Queen Mary bought Kensington Palace with King William for approximately £20,000 in 1689. At the time, the property was a modest Jacobean mansion, named Nottingham House, but the couple soon hired renowned architect Sir Christopher Wren to transform the home into the palace it is today. Fast-forward to 2020, and the Queen's State Apartments inside the house have had the first renovation works in hundreds of years.
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Claudia Scott Williams, Curator at Historic Royal Palaces, told HELLO! that it's thanks to the coronavirus pandemic that they have been able to carry out the updates: "The Queen's State Apartments tell the story of Kensington Palace's origins as a royal residence during the reign of King William III and Queen Mary II at the end of the 17th century. They reopen to the public after a closure which has allowed us to undertake vital conservation work to this suite of rooms, which form the oldest part of the palace."
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The bedroom inside a State Apartment at Kensington Palace, where Queen Mary was born
Now, the State Apartments, including bedrooms, the Queen's Gallery, the Queen's Closet, the Queen's Dining Room and the Queen's Drawing Room, have been transformed in a way that both maintains their heritage and refreshes the home. "The 18th century panelling in the Queen's Gallery has been conserved," Claudia explained. "New lighting has been installed and we've even taken the opportunity to replace the narrow Victorian floorboards – reminiscent of those found in old school gymnasiums – with flooring which more closely replicates the original, helping to return the apartments to something more akin to their Stuart appearance."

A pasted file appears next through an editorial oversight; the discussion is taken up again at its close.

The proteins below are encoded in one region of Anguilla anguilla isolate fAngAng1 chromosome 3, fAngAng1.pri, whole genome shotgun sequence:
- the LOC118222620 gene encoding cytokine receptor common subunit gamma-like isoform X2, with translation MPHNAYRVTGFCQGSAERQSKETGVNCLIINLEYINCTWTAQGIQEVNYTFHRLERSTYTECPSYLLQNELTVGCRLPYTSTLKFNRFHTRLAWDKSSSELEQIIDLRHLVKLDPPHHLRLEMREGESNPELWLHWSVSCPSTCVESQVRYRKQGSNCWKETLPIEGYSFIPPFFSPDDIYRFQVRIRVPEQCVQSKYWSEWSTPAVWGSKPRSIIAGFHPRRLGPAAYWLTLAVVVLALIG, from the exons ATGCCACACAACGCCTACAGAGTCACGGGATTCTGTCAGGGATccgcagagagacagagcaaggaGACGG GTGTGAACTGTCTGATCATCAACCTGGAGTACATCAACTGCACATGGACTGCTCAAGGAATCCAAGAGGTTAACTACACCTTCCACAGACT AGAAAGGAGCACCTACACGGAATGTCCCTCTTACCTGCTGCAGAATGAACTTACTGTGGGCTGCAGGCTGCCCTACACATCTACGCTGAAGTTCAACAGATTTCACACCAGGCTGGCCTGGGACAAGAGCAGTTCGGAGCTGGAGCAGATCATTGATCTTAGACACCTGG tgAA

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Kensington Palace is home to several royals
Besides the Queen and her State Apartments, Kensington Palace has been home to more royals than we can keep count of, including the Duke and Duchess of Cambridge who currently reside at Apartment 1A, and Princess Eugenie and Jack Brooksbank who live at Ivy Cottage.
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